WASHINGTON (ChurchMilitant.com) - Jesuit Catholic Georgetown University is appointing a pagan Hindu priest as a chaplain for first-year students. He's hoping the school will implement a Hindu worship space with pagan deities.
Father Howard Gray, S.J., the interim Vice President for Mission and Ministry, was "pleased" to announce in a recent email that Brahmachari Vrajvihari Sharan has been appointed Georgetown's director for Hindu life and chaplain-in-residence for first year students in the New South dormitory.
As chaplain he is expected to have an "understanding of and commitment to promoting Georgetown's Catholic, Jesuit mission and identity" and "commitment to one's own religious and spiritual life and comfort in sharing one's own religiosity and spirituality with students, staff and faculty." He is also expected to give spiritual direction to undergraduate students of any faith.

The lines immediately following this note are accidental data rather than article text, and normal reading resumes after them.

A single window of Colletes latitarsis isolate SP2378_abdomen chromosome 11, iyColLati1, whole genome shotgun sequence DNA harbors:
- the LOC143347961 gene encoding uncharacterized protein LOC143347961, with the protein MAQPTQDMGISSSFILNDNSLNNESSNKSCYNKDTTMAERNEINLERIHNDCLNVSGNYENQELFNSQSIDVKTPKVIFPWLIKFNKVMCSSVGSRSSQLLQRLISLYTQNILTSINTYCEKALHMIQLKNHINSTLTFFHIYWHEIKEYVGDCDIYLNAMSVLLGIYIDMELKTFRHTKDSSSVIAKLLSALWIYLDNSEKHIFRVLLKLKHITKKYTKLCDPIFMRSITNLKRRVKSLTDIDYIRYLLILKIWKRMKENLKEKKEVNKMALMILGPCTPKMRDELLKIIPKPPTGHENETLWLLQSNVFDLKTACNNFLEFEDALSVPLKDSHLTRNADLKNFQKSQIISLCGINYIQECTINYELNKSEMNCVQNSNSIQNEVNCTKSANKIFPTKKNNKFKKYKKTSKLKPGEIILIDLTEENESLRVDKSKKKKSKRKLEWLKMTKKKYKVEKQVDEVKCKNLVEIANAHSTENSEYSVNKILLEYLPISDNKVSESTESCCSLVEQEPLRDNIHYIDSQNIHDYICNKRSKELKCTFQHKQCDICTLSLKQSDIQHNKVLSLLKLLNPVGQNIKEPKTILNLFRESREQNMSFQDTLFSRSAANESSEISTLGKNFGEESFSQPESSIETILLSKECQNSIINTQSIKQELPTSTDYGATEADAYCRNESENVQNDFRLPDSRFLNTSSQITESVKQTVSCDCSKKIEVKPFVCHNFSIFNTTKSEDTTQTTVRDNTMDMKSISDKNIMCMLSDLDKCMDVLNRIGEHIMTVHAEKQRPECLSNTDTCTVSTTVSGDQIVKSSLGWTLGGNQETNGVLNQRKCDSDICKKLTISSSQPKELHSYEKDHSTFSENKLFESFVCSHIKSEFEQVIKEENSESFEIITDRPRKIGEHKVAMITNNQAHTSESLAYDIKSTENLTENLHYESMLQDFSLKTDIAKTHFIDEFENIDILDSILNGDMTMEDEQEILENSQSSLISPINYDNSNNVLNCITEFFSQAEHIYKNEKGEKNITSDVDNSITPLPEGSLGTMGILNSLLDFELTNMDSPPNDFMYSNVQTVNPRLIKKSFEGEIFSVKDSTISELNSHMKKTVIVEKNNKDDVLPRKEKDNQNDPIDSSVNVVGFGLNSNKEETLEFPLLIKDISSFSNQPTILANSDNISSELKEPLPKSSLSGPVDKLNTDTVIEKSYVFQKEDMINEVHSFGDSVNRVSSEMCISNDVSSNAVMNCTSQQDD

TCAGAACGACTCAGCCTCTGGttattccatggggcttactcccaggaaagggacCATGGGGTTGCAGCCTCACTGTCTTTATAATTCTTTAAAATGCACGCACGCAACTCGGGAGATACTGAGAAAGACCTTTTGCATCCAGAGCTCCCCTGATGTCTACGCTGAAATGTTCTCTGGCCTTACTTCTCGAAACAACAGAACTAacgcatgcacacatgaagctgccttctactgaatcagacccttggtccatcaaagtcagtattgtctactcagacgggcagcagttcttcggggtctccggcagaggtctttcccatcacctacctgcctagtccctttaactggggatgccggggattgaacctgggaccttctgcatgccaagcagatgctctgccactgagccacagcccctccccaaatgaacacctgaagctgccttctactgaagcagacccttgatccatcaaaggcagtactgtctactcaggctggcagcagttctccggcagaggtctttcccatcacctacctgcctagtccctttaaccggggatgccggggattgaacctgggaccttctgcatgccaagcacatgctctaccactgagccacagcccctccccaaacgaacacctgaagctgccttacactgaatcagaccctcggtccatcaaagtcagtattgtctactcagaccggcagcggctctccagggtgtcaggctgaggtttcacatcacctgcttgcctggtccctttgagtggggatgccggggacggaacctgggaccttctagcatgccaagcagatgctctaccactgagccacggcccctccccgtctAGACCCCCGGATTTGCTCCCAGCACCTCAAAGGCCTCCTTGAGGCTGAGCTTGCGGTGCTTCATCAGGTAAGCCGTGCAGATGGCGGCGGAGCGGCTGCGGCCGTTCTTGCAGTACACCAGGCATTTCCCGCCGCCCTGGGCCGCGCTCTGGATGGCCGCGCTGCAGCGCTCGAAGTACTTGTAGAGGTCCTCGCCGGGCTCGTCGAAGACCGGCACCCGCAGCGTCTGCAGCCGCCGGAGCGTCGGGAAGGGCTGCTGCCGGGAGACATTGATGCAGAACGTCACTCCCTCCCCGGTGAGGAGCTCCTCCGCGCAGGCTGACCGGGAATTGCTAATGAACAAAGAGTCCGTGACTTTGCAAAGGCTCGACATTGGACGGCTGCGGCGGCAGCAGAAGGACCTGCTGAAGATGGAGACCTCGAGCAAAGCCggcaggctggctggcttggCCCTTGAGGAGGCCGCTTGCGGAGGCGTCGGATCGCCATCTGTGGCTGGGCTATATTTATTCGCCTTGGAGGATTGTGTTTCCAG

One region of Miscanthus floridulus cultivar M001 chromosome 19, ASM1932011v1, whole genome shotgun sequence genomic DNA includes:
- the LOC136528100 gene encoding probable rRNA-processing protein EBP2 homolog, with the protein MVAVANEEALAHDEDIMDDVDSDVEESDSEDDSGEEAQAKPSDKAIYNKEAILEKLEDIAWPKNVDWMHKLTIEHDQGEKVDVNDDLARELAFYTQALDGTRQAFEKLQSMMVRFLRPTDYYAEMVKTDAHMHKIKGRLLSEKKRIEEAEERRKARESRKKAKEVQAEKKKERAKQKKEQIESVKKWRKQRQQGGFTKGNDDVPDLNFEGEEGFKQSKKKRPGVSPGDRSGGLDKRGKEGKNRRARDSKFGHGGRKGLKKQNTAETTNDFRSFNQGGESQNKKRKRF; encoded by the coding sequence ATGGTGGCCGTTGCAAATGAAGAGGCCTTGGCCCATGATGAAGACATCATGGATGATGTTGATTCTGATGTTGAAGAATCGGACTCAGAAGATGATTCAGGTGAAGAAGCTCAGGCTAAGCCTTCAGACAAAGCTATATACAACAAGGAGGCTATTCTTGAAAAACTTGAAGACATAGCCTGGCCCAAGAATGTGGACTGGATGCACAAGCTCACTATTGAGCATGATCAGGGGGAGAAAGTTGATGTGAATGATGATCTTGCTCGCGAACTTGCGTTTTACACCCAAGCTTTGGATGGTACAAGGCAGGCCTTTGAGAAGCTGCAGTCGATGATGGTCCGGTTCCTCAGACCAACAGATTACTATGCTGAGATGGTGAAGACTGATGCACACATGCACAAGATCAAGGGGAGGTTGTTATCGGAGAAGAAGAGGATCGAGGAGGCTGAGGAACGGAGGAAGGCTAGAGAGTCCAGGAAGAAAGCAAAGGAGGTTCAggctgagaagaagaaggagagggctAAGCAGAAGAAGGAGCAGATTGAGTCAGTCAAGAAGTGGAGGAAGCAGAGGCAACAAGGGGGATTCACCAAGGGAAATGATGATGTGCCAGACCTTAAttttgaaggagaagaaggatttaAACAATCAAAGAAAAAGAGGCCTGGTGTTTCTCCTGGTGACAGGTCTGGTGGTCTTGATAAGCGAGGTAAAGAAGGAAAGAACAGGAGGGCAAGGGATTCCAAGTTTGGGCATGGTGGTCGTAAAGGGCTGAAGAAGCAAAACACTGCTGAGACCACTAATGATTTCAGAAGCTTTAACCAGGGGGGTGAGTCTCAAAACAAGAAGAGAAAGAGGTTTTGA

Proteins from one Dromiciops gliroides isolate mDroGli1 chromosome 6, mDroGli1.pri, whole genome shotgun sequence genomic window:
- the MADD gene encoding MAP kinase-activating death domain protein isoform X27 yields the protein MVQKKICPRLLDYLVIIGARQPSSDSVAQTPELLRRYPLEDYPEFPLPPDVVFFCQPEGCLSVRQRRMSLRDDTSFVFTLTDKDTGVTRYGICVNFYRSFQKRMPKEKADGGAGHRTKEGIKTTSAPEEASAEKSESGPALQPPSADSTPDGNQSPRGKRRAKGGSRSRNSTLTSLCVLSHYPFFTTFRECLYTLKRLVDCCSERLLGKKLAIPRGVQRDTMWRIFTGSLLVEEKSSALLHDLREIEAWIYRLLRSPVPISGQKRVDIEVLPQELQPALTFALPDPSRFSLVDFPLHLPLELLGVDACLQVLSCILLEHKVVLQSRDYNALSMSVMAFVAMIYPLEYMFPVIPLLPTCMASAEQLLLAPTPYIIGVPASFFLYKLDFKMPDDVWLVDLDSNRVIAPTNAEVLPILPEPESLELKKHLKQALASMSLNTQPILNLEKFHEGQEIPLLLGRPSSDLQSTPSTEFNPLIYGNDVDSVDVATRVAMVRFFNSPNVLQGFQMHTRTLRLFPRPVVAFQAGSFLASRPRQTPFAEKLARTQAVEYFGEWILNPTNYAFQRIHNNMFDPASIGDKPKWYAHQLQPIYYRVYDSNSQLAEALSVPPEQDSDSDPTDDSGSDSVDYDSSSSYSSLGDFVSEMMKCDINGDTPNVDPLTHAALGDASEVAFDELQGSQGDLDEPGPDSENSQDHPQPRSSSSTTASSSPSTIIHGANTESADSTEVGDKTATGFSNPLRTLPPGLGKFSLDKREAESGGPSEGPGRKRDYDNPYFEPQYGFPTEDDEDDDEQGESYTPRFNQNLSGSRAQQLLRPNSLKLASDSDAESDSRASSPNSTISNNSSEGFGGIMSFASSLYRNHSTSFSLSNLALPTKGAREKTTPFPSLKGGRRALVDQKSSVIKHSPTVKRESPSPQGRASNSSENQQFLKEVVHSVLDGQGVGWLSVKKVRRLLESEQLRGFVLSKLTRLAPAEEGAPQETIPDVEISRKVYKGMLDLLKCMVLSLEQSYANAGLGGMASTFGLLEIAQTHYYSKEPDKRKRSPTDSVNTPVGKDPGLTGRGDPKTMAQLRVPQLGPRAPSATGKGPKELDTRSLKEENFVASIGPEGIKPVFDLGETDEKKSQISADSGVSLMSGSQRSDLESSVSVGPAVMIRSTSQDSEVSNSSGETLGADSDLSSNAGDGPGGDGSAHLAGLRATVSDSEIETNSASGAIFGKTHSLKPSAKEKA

GU should make efforts to provide specific designated space for worship, congregation and cooking to Hindu students, like some other religions on the campus. It should preferably include a shrine containing murtis [statues] of popular Hindu deities like Shiva, Vishnu, Rama, Krishna, Durga, Venkateshwara, Ganesha, Murugan, Saraswati, Hanuman, Lakshmi, Kali, etc.
Georgetown's Hindu Students Association gathers for "communal chanting, meditation and discussion at weekly pujas (prayer services)" with public celebration of Hindu holy days. Out of nearly 18,000 students and faculty, there are approximately 400, or two percent, who practice Hinduism on campus.
The university website lists several "faith communities" on campus, with the Catholic faith being one of them. Other religions like Judaism, Protestantism, Orthodox Christianity, Islam, Buddhism, Mormonism and "Humanist/None/Unaffiliated" are given equal billing to Catholicism.
Founded in 1789, Georgetown is the oldest Catholic and Jesuit university in the United States.
In 1968 the university was the first Catholic institution to hire a Jewish rabbi as chaplain and a Muslim imam 30 years later. The first Hindu chaplain was hired in 2015, but she left for personal reasons after three months.